Famous the world over, Irish traditional music and dance are something you don’t dare miss
Found the length and breadth of Ireland, traditional Irish music can be heard spilling out from pubs and venues across the country. A 2,000 year old tradition which has remained strong and vibrant. Irish traditional music began as an oral tradition, passed on from generation to generation by listening, learning by ear, and without formally writing the tunes on paper. This is a practice that is still encouraged today and students of traditional music are encouraged to pick up tunes they hear from others or to learn as they listen. It wasn’t until 1762 that tunes were officially written down for the first time and collectors began to travel the country compiling music that can still be viewed today. The tradition of collecting our music continues today in the Irish Traditional Music Archive in Dublin, the largest collection of traditional and folk music in the world.
Traditional Irish music events can take many different forms, from the ubiquitous impromptu pub “sessions” to large organized festivals which attract musicians and visitors from around the world.
A quintessential experience for any visitor to the Emerald Isle, particularly rural Ireland or anywhere along the west coast, is participating in what is locally known as a ‘trad sesh’, or a session of traditional Irish music in a local pub. This usually involves a handful of musicians all playing old folk songs on native instruments, ranging from slow, melancholy singing to the energetic and very fast paced type of music that most people around the world know to be ‘Irish’. Basically, it’s the modern version of the villagers crowding around the fireplace listening to the local musicians. It’s still equally as fun and spirited an affair, however; in fact, it may even be more rowdy now than it was then!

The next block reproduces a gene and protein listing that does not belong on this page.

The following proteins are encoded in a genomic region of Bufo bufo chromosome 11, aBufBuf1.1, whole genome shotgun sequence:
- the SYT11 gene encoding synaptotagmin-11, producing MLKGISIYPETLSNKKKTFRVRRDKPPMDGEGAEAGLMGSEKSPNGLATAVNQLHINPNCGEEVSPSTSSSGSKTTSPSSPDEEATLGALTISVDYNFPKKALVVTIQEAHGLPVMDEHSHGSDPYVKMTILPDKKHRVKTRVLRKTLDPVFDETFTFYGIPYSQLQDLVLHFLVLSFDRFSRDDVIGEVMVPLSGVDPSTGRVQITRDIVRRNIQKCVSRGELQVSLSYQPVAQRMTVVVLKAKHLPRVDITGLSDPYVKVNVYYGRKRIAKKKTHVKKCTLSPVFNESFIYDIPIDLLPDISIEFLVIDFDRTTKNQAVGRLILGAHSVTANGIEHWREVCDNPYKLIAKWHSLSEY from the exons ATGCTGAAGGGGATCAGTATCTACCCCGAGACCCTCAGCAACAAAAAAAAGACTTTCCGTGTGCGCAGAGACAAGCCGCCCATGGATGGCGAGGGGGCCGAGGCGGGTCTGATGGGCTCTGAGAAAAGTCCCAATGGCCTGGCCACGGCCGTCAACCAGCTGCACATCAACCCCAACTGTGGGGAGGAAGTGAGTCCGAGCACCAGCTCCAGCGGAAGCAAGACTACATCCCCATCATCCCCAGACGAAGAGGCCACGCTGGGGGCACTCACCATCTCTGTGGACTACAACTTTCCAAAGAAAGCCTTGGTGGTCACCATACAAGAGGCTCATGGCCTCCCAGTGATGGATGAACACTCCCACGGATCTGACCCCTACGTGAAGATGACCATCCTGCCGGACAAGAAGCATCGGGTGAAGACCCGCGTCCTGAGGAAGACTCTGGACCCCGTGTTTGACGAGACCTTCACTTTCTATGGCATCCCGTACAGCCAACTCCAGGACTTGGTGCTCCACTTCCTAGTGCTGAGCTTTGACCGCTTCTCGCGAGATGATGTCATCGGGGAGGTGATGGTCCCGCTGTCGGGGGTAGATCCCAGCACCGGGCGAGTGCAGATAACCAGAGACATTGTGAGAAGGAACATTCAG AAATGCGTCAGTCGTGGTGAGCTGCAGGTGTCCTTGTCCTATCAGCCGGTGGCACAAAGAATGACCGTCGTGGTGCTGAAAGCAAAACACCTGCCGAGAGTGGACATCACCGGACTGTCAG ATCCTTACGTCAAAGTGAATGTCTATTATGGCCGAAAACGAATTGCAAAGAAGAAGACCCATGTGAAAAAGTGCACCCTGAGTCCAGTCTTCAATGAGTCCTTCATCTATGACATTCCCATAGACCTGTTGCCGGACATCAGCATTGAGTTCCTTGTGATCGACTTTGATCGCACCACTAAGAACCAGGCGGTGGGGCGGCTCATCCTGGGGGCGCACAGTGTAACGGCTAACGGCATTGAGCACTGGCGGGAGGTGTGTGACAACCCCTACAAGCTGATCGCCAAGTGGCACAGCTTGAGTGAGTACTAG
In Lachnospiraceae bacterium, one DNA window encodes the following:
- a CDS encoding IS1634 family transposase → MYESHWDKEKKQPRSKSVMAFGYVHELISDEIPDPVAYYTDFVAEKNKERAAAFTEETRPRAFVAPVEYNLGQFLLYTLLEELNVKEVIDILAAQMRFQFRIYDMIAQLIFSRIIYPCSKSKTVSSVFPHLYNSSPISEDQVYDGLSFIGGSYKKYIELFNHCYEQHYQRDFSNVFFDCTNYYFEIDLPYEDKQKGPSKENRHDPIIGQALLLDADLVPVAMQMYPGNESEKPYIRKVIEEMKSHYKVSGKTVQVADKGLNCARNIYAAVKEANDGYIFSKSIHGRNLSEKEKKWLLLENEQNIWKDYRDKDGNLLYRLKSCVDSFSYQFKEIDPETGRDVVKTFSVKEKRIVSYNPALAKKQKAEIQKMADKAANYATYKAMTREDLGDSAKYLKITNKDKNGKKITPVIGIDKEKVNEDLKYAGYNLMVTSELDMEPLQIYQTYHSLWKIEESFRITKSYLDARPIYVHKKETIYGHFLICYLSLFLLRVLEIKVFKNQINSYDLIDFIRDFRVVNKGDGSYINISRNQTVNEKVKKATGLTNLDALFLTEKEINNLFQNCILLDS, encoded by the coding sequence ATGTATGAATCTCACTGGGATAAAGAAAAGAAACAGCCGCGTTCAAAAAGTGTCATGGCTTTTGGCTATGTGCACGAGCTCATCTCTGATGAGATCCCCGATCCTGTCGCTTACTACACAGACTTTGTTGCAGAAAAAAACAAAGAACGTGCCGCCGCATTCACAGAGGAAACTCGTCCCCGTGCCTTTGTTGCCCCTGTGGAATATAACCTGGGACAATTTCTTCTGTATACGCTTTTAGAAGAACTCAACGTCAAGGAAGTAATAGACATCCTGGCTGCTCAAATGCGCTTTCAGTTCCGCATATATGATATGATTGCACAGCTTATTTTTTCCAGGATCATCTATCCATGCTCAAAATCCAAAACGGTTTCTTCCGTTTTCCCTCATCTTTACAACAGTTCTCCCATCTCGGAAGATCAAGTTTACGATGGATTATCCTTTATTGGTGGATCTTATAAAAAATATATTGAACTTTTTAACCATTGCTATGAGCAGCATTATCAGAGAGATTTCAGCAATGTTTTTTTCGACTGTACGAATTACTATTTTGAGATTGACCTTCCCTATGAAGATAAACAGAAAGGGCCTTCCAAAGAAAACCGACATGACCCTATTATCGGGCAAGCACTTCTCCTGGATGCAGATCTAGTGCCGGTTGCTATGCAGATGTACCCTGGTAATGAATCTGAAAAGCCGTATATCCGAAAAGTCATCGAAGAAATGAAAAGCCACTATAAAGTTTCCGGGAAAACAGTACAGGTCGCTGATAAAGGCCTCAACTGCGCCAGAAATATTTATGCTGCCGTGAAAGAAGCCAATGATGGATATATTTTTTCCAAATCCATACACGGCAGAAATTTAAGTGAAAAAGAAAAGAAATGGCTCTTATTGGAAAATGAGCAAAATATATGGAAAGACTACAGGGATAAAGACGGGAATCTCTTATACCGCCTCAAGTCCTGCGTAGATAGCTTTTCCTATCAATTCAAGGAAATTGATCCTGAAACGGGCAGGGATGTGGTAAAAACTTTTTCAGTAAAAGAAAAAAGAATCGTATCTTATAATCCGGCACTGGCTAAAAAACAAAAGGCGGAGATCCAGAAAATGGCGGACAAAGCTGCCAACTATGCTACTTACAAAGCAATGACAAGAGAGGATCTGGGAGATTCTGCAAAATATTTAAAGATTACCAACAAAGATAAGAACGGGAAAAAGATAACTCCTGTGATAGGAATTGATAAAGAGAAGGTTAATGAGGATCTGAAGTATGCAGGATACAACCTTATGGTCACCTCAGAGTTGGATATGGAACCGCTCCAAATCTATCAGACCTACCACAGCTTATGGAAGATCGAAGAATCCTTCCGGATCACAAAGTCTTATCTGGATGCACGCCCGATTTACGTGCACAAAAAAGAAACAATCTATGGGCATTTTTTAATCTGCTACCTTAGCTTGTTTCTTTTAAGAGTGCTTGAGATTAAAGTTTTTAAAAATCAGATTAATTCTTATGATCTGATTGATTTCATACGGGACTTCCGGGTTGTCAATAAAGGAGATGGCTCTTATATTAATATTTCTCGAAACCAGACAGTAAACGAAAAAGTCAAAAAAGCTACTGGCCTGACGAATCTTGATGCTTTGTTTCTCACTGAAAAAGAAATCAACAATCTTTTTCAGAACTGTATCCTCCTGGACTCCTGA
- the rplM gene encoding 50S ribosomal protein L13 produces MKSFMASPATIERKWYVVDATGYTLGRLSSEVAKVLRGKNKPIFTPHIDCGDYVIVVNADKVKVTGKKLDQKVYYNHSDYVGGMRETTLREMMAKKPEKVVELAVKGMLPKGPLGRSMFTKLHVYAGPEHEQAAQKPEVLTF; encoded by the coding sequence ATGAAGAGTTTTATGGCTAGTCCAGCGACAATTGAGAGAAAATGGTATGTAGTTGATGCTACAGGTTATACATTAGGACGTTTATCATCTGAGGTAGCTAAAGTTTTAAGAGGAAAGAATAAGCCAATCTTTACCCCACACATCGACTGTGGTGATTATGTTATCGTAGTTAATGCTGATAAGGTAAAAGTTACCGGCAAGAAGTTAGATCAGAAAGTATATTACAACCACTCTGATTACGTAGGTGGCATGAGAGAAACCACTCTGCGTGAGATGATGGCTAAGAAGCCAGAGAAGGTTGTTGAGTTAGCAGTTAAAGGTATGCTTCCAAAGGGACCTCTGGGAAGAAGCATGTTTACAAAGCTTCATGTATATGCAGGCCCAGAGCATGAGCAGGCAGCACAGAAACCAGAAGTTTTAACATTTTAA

The history of Ireland is also the history of Irish Dance. The actual dates of its origin has never been determined specifically. However, Irish history is steeped in Druidic, Celtic and other religious history which affected the origins of Irish dance. For example, processionals in Druidic and Celtic religious practices required precision movement as do Irish reels and jigs. Today in Ireland there are céili’s held all over the country celebrating the traditional Irish dance, music, and storytelling. The huge success of Riverdance and Lord of the Dance has placed the traditional dances on international stages, encouraging people to partake in the dance and keep the tradition alive.
On your tour of Ireland, Get Away to Educate can organize a full itinerary which can include trips to see the best Ireland has to offer in music and dance. Take a trip to a local Trad session or learn how to Irish dance at a lively ceili. It’s all ahead of you!
We had a fantastic time learning three types of Irish dancing… Our instructor helpfully explained all of the steps slowly and was very patient. Before we knew it we were Irish dancing! We really enjoyed it and would definitely recommend it.